In the wee hours of a 1960s Tokyo morning, a dead body is found under the rails of a train, and the victim’s face is so badly damaged that police have a hard time figuring out the victim’s identity. Only two clues surface: an old man, overheard talking in a distinctive accent to a young man, and the word “kameda.” Inspector Imanishi leaves his beloved bonsai and his haiku and goes off to investigate—and runs up against a blank wall. Months pass in fruitless questioning, in following up leads, until the case is closed, unsolved.

But Imanishi is dissatisfied, and a series of coincidences lead him back to the case. Why did a young woman scatter pieces of white paper out of the window of a train? Why did a bar girl leave for home right after Imanishi spoke to her? Why did an actor, on the verge of telling Imanishi something important, drop dead of a heart attack? What can a group of nouveau young artists possibly have to do with the murder of a quiet and “saintly” provincial old ex-policemen? Inspector Imanishi investigates.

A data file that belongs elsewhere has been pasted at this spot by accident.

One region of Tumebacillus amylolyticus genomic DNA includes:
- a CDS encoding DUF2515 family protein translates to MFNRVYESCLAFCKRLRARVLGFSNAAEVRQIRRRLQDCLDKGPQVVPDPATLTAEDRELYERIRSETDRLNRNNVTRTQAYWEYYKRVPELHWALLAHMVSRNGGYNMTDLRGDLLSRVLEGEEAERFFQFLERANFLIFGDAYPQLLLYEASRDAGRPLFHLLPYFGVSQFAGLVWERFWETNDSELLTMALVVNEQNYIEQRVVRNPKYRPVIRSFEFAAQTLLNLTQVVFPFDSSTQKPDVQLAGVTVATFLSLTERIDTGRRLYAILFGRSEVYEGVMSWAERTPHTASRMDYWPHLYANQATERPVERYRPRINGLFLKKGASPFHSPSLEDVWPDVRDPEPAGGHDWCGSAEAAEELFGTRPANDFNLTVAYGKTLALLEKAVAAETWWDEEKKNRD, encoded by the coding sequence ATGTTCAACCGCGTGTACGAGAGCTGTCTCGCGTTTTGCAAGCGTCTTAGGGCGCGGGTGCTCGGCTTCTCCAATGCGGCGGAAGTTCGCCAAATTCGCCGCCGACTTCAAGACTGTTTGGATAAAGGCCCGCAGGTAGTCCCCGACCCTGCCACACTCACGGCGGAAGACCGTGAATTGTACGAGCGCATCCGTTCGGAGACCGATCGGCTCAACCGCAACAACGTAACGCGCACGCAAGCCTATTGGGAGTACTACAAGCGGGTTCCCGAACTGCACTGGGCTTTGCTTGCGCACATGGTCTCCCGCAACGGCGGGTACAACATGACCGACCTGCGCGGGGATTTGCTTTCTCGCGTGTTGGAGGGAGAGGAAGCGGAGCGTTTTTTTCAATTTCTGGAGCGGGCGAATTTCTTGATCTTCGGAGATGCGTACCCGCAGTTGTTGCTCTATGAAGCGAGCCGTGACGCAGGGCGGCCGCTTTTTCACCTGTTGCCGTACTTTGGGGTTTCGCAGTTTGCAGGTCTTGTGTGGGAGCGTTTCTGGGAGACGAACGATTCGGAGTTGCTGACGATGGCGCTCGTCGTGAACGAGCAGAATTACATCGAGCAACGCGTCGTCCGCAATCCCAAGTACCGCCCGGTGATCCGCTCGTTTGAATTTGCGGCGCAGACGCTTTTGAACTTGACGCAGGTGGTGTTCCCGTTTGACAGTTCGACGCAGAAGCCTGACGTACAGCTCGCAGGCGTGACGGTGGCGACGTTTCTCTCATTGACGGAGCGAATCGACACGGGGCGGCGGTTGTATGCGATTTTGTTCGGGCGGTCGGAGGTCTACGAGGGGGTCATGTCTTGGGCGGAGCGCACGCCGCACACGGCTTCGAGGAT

Seichō Matsumoto was one of the most popular and prolific Japanese mystery authors of the postwar period, publishing more than 450 works in a 40 year period. Only a tiny fraction of that work has been translated into English however including the wonderful A Quiet Place which was released a couple of years ago. This work, Inspector Imanishi Investigates, is one of his most popular detective stories and has had several film and television adaptations.

The book begins with the discovery of a body of a man on the tracks in front of a train minutes before it should depart from the station. The man had been strangled and there was considerable damage already to the head after death. This is taken to indicate that either the murderer was acting out of extreme hatred or that they wished to disguise the identity of the corpse.

Inspector Imanishi is part of a team that is assigned to the case and they start by trying to work to identify the body. This proves much harder than anticipated however as while they are able to trace the victim to a bar, they receive little detail about him other than his being older, talking in a distinctive accent to another unidentified man and that he was heard to say the word “kameda”. After some considerable effort the case seems to have gone cold but Imanishi continues to work on it in his spare time, assembling a picture of what happened on the night of the murder.